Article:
The Book Reviews – Website

January 1, 2011

The Moves Make the Man

The Moves Make the Man


Author: Bruce Brooks


Page Length: 252  


Reading Level: 8


Genre: Realistic Fiction

PLOT SUMMARY: Jerome Foxworthy, an intelligent African American, spots Bix Rivers playing baseball one year prior to the composing of the story of Bix.  Bix catches his attention because Jerome has never seen anyone who has mastered the skill and art of baseball like Bix.

Jerome is the only black student attending the junior high school in his neighborhood.  Jerome’s first love is basketball and he goes to try-outs for the school team, but is not allowed to play because of his color. After Jerome’s mother is in an accident, Jerome decides to enroll in a home economics class so that he can cook for his brothers while his mother heals.  He discovers he is not the only male member of the class, Bix Rivers; the talented baseball player also belongs to the class.  The boys immediately bond and Jerome teaches Bix to play basketball in the evenings. 

As the boy’s relationship grows, Jerome learns that Bix cannot tolerate any form of lying, or “his definition” for lying. This intolerance for non-truths has caused significant repercussions in Bix’s life which Jerome tries to understand.

REVIEW: This is a well-written book that has great character development and descriptive writing.  The description of the game of basketball (p. 59), the reference of “white man’s disease” (p. 95), and Bix’s view of friendship (p.159) are examples of Brook’s excellent writing skills.  The bond of friendship between Bix and Jerome is one that young men can relate to, in that; males accept each other just as they are.  The boy’s both have family issues that are also common to the young teen-age male.  In addition, racial issues are a sub-plot that Jerome must deal with throughout the story. 

I think both boys and girls would enjoy this book because of the drama and conflict the characters encounter as they move through their first year of junior high   

AREAS FOR TEACHING: Character, Conflict, Setting, Theme and Point of View

RELATED BOOKS: Slam, Learning the Game, The Boy Who Saved Baseball, Hardball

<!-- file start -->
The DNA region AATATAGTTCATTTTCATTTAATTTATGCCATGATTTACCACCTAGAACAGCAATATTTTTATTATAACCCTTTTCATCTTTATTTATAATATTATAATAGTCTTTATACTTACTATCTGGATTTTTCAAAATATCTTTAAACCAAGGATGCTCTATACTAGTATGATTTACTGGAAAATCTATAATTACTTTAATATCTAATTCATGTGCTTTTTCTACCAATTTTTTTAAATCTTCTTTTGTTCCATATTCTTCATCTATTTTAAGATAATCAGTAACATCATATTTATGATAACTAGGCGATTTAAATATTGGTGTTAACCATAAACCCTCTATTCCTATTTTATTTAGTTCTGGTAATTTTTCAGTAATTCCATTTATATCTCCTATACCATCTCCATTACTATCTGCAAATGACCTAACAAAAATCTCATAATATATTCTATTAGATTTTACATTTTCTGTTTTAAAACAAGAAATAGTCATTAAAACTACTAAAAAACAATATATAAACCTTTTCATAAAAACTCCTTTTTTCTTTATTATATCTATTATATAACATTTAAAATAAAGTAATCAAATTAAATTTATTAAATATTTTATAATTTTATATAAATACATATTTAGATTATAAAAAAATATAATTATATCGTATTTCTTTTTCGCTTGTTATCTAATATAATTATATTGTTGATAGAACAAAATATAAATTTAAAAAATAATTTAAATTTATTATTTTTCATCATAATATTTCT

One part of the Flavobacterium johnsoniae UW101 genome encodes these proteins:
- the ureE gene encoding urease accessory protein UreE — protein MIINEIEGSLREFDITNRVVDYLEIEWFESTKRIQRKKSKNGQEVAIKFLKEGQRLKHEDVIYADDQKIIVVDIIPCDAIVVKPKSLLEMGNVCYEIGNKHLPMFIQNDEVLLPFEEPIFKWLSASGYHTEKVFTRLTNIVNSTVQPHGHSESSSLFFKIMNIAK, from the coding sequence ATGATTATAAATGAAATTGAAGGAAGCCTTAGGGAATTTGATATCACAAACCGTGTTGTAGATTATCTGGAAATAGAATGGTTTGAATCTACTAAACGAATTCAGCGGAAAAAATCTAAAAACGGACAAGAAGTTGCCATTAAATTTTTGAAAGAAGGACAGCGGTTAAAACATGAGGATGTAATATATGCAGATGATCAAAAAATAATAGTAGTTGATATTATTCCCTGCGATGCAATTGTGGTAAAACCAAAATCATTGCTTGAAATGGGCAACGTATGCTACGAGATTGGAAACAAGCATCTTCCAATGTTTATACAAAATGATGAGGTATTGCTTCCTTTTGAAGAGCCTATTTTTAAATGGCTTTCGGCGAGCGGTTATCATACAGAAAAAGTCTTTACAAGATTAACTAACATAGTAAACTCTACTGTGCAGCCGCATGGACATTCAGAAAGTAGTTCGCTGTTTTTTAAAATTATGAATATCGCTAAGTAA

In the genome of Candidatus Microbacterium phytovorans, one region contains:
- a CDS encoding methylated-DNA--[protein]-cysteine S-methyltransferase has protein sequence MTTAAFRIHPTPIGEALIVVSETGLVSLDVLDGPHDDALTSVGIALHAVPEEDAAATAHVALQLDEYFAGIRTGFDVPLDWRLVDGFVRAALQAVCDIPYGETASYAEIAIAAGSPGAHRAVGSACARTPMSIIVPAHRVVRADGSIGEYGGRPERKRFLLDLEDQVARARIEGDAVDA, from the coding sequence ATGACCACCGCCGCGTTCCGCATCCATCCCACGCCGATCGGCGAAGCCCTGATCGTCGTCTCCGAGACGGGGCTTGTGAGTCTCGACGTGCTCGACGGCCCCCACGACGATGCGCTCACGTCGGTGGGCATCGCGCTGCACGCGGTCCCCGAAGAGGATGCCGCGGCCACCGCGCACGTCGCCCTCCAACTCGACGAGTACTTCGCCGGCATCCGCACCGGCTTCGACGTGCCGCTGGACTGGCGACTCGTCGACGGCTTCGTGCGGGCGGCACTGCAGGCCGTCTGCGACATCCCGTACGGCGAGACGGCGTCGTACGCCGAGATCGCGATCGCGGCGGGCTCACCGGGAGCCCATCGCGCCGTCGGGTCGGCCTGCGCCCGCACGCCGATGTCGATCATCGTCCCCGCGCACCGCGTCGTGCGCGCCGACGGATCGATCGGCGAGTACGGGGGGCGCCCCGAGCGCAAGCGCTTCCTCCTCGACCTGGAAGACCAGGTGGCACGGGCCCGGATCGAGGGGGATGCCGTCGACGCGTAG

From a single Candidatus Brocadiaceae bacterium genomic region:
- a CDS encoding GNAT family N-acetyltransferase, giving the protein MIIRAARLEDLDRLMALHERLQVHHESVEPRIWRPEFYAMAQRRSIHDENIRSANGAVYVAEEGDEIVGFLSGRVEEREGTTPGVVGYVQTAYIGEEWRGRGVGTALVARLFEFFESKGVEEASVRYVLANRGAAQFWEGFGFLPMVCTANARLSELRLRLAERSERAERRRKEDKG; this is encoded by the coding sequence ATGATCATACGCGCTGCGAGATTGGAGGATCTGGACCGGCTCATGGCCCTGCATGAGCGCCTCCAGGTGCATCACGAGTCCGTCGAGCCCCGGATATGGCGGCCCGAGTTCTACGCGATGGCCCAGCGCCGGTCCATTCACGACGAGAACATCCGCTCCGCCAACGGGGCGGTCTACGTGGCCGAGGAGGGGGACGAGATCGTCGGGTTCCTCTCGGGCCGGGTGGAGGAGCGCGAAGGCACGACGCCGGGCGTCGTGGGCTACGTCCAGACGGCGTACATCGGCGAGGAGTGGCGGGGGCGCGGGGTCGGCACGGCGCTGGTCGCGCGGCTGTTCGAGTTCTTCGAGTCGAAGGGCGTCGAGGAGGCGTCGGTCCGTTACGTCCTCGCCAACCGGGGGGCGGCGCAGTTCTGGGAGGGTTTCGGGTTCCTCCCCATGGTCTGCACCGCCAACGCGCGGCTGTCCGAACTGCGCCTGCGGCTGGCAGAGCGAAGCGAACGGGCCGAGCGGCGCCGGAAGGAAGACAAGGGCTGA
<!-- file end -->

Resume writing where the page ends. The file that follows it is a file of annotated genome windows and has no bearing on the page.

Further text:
REVIEWED BY: Shirley Wagner


December 19, 2010

Just Another Hero

Just Another Hero by Sharon M. Draper: Book Cover

Just Another Hero


Author: Sharon M. Draper


Page Length: 280


Reading Level: 4.3


Genre: Fiction


Career Connection: Teacher, police officer, fast food/retail sales


PLOT SUMMARY: A senior year filled with drama is what the small group of friends of Douglass High encounter after they cope with Josh’s death from a hazing accident and the birth of his baby by November.


Arielle, who has struggled with peer relations, since the hazing event, finds a way to mend the fences with Kofi and the rest of the group, but she is living with her third stepfather who is extremely strict and controlling with she and her mother. She not only has lost her real dad but her sister has been placed in an institution. Her mother is bound within the wants and needs of her stepfather. No wonder she has a problem with day to day coping skills.


Kofi continues to feel pain from his broken arm that was injured in the hazing event and realizes he is addicted to pain killers. He qualifies for admission into Massachusetts Institute of Technology but sees his parents squandering away their money. What does he do to help his family and himself?


November has returned to school after the birth of her baby, but finds she has many responsibilities that make school issues take a backseat.


While each member of the group try to find coping skills for their various needs, someone is stealing money and personal property at school.


Meanwhile, Crazy Jack suffers a mental breakdown and brings an assault rifle to school. The discovery of the thief and Jack holding student’s hostage, takes a toll on the main characters as they try to determine what makes a real hero.


REVIEW: This is the final book of the trilogy of the student’s of Douglass High that Sharon Draper has developed. The book is written in third person narrative between Kofi and Arielle as the plot centers primarily on their life issues. Students who have read the previous books, The Battle of Jericho and November Blues will enjoy this final chapter of Arielle, Kofi, November, and Jericho as they answer the question, “What Makes a Real Hero?”


AREAS FOR TEACHING: Characters, Cause/Effect, Sequence of Events, Theme


TOUCHY AREAS-PAGES: None that is not age appropriate


RELATED BOOKS: The Battle of Jericho, November Blues




REVIEWED BY: Shirley Wagner

November 3, 2008


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Author: Norah McClintock

Page Length: 100

Reading Level: 4

Genre: Fiction, Mystery     

PLOT SUMMARY: David and his mother are awakened in the night by Detective Antonelli to learn that Phil, David’s stepfather has been killed.  David becomes a prime suspect with a weak alibi.  Cameras videoed him within a block of the scene of the accident minutes before the murder took place.  His mother finds his dead brother’s picture that Phil always carried in David’s jean pocket.  Even she begins to suspect David of the killing.  David faces the choice of telling the truth or lying to protect his mom’s feelings.

REVIEW: This is a fast, easy to read mystery that kept my attention throughout the book.  The reluctant reader would get a great introduction to mystery and suspense novels by reading this book.

AREAS OF TEACHING: Conflict, Sequence of Events, Foreshadowing, and Character

RELATED BOOKS: Bang, Over the Edge, Snitch

RELATED WEBSITES:…/TeachersGuides/Orca Soundings/TellTG.pdf

REVIEWED BY: Shirley Wagner

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